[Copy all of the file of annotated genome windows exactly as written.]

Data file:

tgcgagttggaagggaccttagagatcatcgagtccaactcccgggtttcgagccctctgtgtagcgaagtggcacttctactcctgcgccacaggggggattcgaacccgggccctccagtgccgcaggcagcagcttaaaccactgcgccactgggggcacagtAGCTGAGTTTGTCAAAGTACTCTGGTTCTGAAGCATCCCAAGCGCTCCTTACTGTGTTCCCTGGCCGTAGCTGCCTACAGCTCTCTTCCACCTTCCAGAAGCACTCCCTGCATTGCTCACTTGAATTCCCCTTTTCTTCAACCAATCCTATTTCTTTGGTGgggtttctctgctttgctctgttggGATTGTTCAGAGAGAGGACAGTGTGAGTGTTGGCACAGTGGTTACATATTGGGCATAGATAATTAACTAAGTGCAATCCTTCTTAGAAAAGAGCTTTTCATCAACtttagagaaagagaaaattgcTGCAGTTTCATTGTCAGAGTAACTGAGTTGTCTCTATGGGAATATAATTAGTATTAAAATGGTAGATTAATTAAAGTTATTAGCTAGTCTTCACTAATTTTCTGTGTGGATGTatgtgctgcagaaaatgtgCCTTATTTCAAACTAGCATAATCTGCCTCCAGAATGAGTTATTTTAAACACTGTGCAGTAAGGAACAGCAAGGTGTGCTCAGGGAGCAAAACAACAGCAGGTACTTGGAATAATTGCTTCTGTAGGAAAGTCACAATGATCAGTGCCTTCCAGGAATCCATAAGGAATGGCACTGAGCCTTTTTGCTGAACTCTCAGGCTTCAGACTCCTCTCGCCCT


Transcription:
tgcgagttggaagggaccttagagatcatcgagtccaactcccgggtttcgagccctctgtgtagcgaagtggcacttctactcctgcgccacaggggggattcgaacccgggccctccagtgccgcaggcagcagcttaaaccactgcgccactgggggcacagtAGCTGAGTTTGTCAAAGTACTCTGGTTCTGAAGCATCCCAAGCGCTCCTTACTGTGTTCCCTGGCCGTAGCTGCCTACAGCTCTCTTCCACCTTCCAGAAGCACTCCCTGCATTGCTCACTTGAATTCCCCTTTTCTTCAACCAATCCTATTTCTTTGGTGgggtttctctgctttgctctgttggGATTGTTCAGAGAGAGGACAGTGTGAGTGTTGGCACAGTGGTTACATATTGGGCATAGATAATTAACTAAGTGCAATCCTTCTTAGAAAAGAGCTTTTCATCAACtttagagaaagagaaaattgcTGCAGTTTCATTGTCAGAGTAACTGAGTTGTCTCTATGGGAATATAATTAGTATTAAAATGGTAGATTAATTAAAGTTATTAGCTAGTCTTCACTAATTTTCTGTGTGGATGTatgtgctgcagaaaatgtgCCTTATTTCAAACTAGCATAATCTGCCTCCAGAATGAGTTATTTTAAACACTGTGCAGTAAGGAACAGCAAGGTGTGCTCAGGGAGCAAAACAACAGCAGGTACTTGGAATAATTGCTTCTGTAGGAAAGTCACAATGATCAGTGCCTTCCAGGAATCCATAAGGAATGGCACTGAGCCTTTTTGCTGAACTCTCAGGCTTCAGACTCCTCTCGCCCT